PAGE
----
Retrofit, refurbishment and the growth of connected HVAC technology
This article was originally published by BSRIA in March 2016, as ‘BSRIA launches White Paper on Retrofit, Refurbishment and the Growth of Connected HVAC Technology’.
The vast majority of premises are small-to-medium sized. Much of the existing building stock, both commercial and residential, is inadequately insulated and uses outdated, inefficient HVAC technologies. They often have control systems that function poorly, if they have them at all. Many have never been re-commissioned, even where there has been a change of use.
All of this represents a real need for renovation, which should provide a host of new business opportunities.
 Key issues
The challenges to the effective retrofit of buildings are not just technological but are also financial, psychological, social and legal, as well as the levels of skill and understanding.
Those companies who are active in the retrofit market need to take account of all of these issues if they are to offer services that are attractive, profitable and beneficial to the environment.
Some of the requirements, such as the need for improved understanding and qualifications, go beyond the reach of the individual supplier, and require cooperation with other industry players, and potentially with public authorities.
In response to these issues, BSRIA held an executive Diamond Group discussion at the AHR exhibition 2016, involving 34 senior personnel from the industry.
The majority of participants were from North America and so it may be assumed that the findings have a North American slant, even when they discuss issues of international relevance.
Julia Evans, Chief Executive, BSRIA, said:
“In North America there tends to be a more ruthless attitude towards older buildings than in Europe, unless they are protected. Hence, rather than refurbish buildings, it is quite common practice to demolish old premises and build new on the same site.
“The first and most important criterion is user comfort, closely followed by productivity. When building users begin to complain about the level of comfort the building owner is prompted to refurbish.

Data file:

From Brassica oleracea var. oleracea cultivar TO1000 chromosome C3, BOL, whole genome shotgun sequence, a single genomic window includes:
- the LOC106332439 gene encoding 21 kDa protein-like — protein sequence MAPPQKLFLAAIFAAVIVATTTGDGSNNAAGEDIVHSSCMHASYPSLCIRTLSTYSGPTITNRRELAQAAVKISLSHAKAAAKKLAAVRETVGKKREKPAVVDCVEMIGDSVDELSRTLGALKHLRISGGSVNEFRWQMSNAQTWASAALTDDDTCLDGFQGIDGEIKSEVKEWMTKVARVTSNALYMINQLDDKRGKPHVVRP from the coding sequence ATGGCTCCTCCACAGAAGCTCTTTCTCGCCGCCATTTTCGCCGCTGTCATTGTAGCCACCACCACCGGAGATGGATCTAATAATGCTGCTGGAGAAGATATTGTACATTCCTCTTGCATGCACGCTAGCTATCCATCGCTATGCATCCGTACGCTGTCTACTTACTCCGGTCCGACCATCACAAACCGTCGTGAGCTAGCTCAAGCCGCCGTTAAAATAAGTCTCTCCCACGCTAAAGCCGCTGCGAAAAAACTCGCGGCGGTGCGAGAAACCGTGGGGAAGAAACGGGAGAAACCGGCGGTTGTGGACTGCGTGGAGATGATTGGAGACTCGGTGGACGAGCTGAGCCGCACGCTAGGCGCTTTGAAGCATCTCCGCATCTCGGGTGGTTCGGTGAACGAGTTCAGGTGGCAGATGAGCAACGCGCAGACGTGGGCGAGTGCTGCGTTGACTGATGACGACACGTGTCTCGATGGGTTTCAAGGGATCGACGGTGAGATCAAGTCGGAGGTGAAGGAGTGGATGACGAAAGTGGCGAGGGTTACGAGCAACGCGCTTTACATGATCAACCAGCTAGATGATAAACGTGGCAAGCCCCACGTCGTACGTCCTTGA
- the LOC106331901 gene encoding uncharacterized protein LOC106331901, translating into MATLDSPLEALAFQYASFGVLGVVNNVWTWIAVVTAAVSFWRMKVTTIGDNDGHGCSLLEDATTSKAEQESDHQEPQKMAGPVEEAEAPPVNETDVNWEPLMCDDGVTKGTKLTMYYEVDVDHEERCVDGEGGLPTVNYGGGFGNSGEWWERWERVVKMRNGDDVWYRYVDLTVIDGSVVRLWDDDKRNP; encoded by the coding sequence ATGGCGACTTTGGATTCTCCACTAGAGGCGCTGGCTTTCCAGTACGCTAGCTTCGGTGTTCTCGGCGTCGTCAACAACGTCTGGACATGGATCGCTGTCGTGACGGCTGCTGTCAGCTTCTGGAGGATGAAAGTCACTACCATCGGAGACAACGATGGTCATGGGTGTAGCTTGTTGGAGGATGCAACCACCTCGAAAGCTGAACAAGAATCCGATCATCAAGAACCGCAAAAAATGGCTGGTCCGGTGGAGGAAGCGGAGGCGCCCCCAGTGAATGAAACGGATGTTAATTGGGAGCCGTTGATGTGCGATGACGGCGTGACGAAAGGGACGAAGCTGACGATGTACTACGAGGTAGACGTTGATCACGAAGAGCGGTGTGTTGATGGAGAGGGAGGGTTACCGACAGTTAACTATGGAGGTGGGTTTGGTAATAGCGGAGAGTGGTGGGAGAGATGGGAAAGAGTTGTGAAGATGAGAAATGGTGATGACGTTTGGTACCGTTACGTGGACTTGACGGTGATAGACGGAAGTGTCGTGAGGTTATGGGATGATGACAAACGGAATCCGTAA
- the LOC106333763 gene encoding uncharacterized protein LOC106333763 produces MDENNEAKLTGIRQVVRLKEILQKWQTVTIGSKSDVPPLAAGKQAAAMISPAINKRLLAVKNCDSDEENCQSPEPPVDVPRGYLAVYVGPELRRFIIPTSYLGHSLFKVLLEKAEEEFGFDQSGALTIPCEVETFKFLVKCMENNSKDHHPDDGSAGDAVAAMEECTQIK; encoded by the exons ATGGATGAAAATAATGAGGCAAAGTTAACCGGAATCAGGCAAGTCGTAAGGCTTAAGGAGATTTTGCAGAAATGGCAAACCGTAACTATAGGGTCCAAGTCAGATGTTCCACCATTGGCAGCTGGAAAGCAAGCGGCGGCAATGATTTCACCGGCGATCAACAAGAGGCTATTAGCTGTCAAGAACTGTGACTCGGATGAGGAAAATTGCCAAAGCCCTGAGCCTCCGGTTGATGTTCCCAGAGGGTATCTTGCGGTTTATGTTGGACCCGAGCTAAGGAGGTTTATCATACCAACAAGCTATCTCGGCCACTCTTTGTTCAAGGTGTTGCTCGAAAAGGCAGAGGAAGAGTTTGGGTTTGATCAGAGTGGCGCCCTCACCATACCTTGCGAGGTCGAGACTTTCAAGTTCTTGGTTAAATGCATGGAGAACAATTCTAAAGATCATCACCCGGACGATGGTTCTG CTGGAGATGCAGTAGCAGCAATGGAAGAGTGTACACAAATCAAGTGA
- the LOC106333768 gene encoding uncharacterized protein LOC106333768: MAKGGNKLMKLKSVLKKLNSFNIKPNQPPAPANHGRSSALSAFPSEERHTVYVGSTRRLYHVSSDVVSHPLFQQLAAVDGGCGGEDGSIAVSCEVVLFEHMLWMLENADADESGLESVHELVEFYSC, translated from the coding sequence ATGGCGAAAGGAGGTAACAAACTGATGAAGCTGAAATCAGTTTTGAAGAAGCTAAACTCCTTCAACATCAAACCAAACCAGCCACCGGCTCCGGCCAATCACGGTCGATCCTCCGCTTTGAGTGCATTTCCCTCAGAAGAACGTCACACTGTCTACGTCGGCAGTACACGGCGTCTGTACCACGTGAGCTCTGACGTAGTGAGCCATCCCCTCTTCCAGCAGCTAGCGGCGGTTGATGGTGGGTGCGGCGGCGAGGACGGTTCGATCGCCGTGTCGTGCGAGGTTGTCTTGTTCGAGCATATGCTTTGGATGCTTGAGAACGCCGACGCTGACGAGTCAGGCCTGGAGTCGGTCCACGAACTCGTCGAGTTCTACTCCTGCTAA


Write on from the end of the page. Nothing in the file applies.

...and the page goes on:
“However, although users may complain about discomfort, they typically do not want to pay for the refurbishment. In contrast, the building owner will rarely choose to refurbish the building before any deterioration starts costing him or her money. Interestingly, it was the demand for an enhanced level of comfort that was emphasised as the principal driver for refurbishment, rather than the energy bill, though more energy efficient solutions are sought.
“For the owner or developer, the key objective is to make the building saleable or rentable. Providing effective HVAC is a principal concern and customers want easy, hassle-free and risk-free solutions.”
 Lifecycle costing
Lifecycle costing is often cited as a panacea for many building ills. However, while lifecycle costing offers benefits it often sits uncomfortably with existing habits, traditions or priorities, which still tend to attach a lot of weight to the initial ‘up front’ cost, as opposed to the longer term benefit. There is also a need to get over the three-year payback constraint if life cycle costing is to be taken seriously. New solutions, like VRF (Variable Refrigerant Flow), are increasingly analysed on the basis of lifecycle costing but for the true implementation of such a practice a change of culture is needed.
Packaged equipment is an attractive solution for buildings of one to two storeys, and rooftops will often be used for retail buildings. Frequently the choice is being made to retrofit using new products such as VRF systems, as well as with more advanced chillers. These can be combined with more energy-efficient devices, such as magnetic compressors. VRF controls are becoming more sophisticated and will include multi-zone solutions and connection to the cloud.